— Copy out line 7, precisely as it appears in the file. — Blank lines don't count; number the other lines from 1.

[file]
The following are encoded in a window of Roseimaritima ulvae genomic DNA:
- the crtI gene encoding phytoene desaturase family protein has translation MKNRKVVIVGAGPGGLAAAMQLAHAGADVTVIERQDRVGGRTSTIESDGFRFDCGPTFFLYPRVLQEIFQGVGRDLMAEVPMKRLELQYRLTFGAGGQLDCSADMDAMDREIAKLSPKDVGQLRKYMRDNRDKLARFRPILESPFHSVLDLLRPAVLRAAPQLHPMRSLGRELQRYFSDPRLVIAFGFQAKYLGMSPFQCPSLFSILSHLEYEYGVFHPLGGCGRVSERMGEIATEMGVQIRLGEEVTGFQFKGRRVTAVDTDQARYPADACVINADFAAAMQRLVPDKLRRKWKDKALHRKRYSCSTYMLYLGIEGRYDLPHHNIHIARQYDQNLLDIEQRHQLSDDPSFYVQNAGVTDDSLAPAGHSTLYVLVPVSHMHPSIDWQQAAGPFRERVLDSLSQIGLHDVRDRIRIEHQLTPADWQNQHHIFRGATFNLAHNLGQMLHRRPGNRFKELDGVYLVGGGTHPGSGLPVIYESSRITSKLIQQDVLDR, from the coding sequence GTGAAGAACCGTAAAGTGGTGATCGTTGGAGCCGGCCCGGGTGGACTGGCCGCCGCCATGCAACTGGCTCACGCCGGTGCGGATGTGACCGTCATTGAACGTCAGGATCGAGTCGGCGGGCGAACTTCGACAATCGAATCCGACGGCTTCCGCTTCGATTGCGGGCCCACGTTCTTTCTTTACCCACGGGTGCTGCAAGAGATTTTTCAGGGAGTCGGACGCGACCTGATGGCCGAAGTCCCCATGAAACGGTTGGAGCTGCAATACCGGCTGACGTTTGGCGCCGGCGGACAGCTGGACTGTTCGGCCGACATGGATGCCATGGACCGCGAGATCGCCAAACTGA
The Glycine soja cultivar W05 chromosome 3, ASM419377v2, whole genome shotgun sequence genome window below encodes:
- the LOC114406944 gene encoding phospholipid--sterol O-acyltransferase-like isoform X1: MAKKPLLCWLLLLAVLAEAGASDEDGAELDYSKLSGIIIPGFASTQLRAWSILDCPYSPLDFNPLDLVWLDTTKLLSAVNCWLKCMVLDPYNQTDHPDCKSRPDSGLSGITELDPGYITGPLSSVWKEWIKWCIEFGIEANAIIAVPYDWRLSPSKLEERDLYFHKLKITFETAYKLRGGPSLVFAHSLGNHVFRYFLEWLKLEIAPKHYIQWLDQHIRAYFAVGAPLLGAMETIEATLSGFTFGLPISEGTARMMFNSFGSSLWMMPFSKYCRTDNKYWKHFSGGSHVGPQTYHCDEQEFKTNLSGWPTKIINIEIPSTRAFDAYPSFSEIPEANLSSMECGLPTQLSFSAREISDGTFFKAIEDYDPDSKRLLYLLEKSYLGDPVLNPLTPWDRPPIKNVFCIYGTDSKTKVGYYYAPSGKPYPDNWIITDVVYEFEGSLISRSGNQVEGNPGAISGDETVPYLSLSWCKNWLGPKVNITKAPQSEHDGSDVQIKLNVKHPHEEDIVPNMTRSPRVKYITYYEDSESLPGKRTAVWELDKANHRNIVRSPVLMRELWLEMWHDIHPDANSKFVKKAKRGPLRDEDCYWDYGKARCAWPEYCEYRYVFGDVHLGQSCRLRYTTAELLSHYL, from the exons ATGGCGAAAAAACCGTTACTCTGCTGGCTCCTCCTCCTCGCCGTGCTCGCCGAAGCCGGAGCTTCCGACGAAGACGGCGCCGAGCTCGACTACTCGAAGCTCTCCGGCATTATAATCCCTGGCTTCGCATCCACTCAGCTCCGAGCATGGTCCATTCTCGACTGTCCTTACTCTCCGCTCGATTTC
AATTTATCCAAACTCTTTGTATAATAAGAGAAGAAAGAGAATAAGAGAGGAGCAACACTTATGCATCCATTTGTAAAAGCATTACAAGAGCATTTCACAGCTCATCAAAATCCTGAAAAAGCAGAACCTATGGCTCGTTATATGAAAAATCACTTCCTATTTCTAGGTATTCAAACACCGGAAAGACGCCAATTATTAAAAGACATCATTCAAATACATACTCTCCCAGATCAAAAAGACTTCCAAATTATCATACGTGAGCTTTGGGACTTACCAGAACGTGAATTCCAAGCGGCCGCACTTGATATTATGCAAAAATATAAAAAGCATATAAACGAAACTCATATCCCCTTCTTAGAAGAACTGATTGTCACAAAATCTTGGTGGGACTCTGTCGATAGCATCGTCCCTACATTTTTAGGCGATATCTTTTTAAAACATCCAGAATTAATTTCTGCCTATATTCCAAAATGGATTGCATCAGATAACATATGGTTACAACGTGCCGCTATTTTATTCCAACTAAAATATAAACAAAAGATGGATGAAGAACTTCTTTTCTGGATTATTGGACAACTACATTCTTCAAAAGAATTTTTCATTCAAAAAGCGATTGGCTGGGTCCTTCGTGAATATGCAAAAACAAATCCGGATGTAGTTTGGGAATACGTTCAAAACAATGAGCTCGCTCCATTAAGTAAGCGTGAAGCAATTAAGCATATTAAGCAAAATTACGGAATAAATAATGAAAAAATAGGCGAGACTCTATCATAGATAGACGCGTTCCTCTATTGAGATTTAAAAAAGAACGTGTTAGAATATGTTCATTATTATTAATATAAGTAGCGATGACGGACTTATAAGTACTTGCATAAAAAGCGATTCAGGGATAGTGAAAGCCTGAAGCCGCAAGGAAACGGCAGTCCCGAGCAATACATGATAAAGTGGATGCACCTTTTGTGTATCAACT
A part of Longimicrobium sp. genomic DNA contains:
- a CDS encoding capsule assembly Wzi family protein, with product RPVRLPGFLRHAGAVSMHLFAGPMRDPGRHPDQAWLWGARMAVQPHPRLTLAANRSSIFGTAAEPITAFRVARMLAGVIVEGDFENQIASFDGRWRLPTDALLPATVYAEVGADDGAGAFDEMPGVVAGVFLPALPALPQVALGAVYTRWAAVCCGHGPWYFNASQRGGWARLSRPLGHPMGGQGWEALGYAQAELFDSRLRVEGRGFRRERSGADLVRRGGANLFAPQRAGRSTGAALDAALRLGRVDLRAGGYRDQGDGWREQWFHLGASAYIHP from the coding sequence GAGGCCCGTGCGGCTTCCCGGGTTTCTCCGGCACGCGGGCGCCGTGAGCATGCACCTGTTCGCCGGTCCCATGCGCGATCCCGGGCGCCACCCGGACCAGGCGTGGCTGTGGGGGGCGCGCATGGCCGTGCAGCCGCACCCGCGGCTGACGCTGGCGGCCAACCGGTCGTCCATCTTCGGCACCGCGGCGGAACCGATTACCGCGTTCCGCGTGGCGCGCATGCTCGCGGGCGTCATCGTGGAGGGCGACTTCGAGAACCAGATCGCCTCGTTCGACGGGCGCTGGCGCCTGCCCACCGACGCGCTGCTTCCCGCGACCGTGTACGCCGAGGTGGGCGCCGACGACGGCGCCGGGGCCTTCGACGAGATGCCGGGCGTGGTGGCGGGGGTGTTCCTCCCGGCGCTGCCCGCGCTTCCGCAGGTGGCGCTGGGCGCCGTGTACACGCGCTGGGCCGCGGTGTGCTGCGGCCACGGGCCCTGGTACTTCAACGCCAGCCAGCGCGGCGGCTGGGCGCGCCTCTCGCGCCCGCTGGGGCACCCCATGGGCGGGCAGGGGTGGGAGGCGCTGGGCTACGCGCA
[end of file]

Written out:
- a CDS encoding capsule assembly Wzi family protein, with product RPVRLPGFLRHAGAVSMHLFAGPMRDPGRHPDQAWLWGARMAVQPHPRLTLAANRSSIFGTAAEPITAFRVARMLAGVIVEGDFENQIASFDGRWRLPTDALLPATVYAEVGADDGAGAFDEMPGVVAGVFLPALPALPQVALGAVYTRWAAVCCGHGPWYFNASQRGGWARLSRPLGHPMGGQGWEALGYAQAELFDSRLRVEGRGFRRERSGADLVRRGGANLFAPQRAGRSTGAALDAALRLGRVDLRAGGYRDQGDGWREQWFHLGASAYIHP from the coding sequence GAGGCCCGTGCGGCTTCCCGGGTTTCTCCGGCACGCGGGCGCCGTGAGCATGCACCTGTTCGCCGGTCCCATGCGCGATCCCGGGCGCCACCCGGACCAGGCGTGGCTGTGGGGGGCGCGCATGGCCGTGCAGCCGCACCCGCGGCTGACGCTGGCGGCCAACCGGTCGTCCATCTTCGGCACCGCGGCGGAACCGATTACCGCGTTCCGCGTGGCGCGCATGCTCGCGGGCGTCATCGTGGAGGGCGACTTCGAGAACCAGATCGCCTCGTTCGACGGGCGCTGGCGCCTGCCCACCGACGCGCTGCTTCCCGCGACCGTGTACGCCGAGGTGGGCGCCGACGACGGCGCCGGGGCCTTCGACGAGATGCCGGGCGTGGTGGCGGGGGTGTTCCTCCCGGCGCTGCCCGCGCTTCCGCAGGTGGCGCTGGGCGCCGTGTACACGCGCTGGGCCGCGGTGTGCTGCGGCCACGGGCCCTGGTACTTCAACGCCAGCCAGCGCGGCGGCTGGGCGCGCCTCTCGCGCCCGCTGGGGCACCCCATGGGCGGGCAGGGGTGGGAGGCGCTGGGCTACGCGCA